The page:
The average monthly cost of financing a new home, based on an average five year fixed mortgage, dropped 1.7 per cent from a year ago even as housing prices moved up by 9.4 per cent, according to a new study released today by BMO Financial Group’s Economics Department.
The carrying cost of the average Canadian home is now 37.6 per cent of average household income, down from 38.8 per cent a year ago.
The report noted that despite higher house prices and rising interest rates, the actual monthly cost of housing has declined for those owners who opted for a five year fixed mortgage.* During the May to July period monthly payments fell 1.7 per cent to $1,215 (based on a home purchase with a ten per cent down-payment and a five year fixed-rate mortgage and a 25-year amortization period). This contrasts sharply with monthly payments based on a variable rate mortgage, which actually rose 18.5 per cent from a year ago to $1,081.
The study reported that the national average sale price for a house during the period rose 9.4 per cent from a year ago to $206,167. However, BMO economists expect that housing price increases will likely ease shortly as the markets react to the expected higher interest rates going forward.
“Although early summer mortgage rate reductions helped push July housing sales to record levels, we expect that a cooling trend will emerge over the next few months and should ease price pressures,” said Michael Gregory, Assistant Chief Economist, BMO Financial Group. “The steady stream of new and existing homes entering the market will also provide a check on housing price inflation.
“Although the current pace of new construction appears very high at well over 200,000 units per annum, the risk of severe overbuilding, the kind of which we saw in the late 1980s, is reduced by that fact that pent-up demand for housing has also been high.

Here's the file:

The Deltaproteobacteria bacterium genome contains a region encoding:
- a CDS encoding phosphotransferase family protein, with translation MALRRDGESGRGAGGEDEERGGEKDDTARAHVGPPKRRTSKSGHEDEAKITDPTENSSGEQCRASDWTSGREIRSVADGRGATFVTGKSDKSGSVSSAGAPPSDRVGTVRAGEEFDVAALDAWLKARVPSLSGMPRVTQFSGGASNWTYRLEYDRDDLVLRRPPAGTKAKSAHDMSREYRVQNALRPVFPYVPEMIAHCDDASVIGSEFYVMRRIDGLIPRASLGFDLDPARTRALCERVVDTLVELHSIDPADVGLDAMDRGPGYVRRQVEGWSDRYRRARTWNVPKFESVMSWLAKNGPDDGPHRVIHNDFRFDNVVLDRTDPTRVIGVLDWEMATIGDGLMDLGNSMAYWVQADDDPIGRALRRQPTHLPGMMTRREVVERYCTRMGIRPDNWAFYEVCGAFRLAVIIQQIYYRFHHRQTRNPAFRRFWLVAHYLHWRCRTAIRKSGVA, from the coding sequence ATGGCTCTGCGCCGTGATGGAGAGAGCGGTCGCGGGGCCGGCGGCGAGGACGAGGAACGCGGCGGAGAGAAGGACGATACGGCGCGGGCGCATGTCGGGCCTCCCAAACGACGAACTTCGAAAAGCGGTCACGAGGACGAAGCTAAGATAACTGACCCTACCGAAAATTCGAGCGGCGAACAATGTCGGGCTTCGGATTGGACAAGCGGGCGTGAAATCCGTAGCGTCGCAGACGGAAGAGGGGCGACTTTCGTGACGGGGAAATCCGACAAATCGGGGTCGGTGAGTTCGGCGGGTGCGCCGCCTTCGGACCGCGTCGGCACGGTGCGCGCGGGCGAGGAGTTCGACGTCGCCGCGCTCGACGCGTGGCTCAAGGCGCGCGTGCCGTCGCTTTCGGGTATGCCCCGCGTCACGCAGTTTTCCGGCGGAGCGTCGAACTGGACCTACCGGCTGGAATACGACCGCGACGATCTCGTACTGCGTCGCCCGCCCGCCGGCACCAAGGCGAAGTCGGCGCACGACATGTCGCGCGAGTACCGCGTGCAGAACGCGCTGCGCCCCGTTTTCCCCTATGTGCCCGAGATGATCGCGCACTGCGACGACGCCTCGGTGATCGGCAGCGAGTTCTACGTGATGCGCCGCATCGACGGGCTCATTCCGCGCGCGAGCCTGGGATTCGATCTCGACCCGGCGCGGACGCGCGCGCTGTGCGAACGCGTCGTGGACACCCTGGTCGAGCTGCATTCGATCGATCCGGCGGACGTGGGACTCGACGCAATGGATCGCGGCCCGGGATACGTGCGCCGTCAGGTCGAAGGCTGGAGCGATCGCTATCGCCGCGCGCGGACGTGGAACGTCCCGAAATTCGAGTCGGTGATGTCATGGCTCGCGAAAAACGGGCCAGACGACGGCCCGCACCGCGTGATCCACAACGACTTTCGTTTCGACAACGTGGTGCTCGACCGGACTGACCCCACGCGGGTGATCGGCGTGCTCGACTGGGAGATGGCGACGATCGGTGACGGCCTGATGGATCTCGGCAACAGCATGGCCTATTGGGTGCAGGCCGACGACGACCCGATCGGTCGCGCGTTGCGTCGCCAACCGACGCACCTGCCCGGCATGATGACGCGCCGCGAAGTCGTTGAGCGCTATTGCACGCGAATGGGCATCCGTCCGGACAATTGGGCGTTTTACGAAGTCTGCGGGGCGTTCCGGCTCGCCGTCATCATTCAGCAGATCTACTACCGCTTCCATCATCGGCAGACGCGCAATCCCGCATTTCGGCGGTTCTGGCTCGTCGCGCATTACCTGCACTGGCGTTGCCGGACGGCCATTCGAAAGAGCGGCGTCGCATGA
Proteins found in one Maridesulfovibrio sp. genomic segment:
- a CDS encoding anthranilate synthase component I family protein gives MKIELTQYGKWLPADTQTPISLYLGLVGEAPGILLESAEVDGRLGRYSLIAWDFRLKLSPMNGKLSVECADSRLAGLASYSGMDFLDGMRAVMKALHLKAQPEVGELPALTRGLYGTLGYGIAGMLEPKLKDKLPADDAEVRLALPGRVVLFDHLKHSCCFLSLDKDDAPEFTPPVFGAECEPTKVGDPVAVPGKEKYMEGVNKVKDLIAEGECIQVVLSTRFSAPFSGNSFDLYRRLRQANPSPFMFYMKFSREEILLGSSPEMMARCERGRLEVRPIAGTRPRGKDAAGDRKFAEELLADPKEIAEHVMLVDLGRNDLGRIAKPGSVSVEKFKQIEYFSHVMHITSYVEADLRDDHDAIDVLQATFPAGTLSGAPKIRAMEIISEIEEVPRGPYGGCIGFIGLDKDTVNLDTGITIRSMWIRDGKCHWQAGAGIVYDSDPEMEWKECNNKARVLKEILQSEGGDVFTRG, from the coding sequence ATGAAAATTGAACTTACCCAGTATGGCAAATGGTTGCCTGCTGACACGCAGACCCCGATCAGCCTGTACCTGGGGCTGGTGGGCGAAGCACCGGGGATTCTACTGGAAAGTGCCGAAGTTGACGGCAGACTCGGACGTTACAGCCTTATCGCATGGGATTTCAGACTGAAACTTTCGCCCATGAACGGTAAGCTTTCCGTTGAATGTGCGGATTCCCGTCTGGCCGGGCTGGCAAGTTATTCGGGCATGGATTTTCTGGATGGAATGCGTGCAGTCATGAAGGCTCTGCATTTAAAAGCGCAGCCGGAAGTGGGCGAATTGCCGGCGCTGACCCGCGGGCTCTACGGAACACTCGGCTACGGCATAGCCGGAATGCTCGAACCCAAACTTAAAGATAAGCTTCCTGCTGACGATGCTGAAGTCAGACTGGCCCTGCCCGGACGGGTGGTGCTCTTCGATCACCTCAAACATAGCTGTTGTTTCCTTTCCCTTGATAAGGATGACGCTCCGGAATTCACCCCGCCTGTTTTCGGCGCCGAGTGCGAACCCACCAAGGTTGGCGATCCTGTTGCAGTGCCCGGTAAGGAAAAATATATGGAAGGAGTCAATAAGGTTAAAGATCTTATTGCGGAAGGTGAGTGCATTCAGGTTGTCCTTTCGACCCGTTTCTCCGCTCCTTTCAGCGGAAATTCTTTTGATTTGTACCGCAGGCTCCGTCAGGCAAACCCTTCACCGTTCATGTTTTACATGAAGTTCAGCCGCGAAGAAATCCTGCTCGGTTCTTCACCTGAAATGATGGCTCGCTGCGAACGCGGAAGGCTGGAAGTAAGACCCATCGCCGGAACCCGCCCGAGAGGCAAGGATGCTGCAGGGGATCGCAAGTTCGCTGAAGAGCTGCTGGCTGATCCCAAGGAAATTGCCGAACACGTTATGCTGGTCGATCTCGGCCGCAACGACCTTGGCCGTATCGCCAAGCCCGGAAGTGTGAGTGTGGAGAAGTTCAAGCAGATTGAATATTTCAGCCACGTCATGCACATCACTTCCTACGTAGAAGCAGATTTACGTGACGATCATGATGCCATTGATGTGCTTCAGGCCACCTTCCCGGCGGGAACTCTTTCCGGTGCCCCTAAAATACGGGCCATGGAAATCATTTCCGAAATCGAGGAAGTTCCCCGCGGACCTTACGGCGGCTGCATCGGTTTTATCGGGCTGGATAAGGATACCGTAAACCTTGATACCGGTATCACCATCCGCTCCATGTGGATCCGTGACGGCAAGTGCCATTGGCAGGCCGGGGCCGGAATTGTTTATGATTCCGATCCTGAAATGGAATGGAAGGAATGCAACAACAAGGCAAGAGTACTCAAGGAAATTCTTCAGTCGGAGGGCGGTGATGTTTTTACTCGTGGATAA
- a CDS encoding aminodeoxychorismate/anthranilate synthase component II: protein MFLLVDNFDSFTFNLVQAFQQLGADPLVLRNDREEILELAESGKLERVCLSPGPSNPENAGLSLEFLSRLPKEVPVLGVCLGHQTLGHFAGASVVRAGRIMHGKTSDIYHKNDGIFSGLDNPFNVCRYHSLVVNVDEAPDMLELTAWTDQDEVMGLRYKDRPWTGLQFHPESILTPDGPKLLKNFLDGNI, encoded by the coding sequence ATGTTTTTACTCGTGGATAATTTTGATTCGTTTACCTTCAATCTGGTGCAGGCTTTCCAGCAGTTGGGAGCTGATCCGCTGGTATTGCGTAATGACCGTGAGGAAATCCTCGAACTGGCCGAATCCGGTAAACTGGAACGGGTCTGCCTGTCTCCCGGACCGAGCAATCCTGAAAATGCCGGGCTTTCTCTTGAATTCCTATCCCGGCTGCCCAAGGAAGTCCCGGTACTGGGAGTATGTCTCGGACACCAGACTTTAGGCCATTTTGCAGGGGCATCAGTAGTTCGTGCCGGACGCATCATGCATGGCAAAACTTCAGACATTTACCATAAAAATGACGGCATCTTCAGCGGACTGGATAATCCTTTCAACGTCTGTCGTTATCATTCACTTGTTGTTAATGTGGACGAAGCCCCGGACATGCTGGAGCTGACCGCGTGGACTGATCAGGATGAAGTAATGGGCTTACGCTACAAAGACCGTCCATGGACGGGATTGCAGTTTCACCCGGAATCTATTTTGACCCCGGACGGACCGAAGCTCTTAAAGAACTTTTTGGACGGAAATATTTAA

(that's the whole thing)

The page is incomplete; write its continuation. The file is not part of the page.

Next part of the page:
“On balance we expect house prices to slow to the 5 per cent price increase range by early next year,” he said.
The BMO study also notes that, unlike the last housing boom cycle in the 1980s, the market is not expected to collapse but will, at worst, plateau over the next few years.
The report anticipates steady shorter-term interest rates and mildly rising longer-term rates through the end of this end with five-year rates at the 6.7 per cent level. By the spring of 2004 even shorter-term rates will start to rise as both the US Fed and the Bank of Canada are expected to begin raising their policy rates.
The monthly carrying cost leaders for the major markets were Vancouver with a five-year term mortgage costing $1,900 a month (down 4.9 per cent from a year ago) and Toronto at $1,791 a month (down 4.5 per cent from a year ago). The lowest average housing carrying costs were located in the province of Quebec where an average home in Trois Rivieres cost $489 a month (down 8.7 per cent from a year ago) and in Saguenay-Lac Saint-Jean at $527 a month (down 6.9 per cent from a year ago).
On a province-wide basis the highest monthly costs were in British Columbia at $1,500 (down 3.5 per cent from a year ago) and in Ontario at $1,330 (down 2.6 per cent from a year ago. On the low side were Prince Edward Island at $567 (down 13.1 per cent) and Newfoundland and Labrador at $695 (down 7.5 per cent).
*The five-year fixed-rate mortgage rate averaged 6.17 per cent for the period
The full BMO housing affordability report can be found at www.bmo.com/economic.
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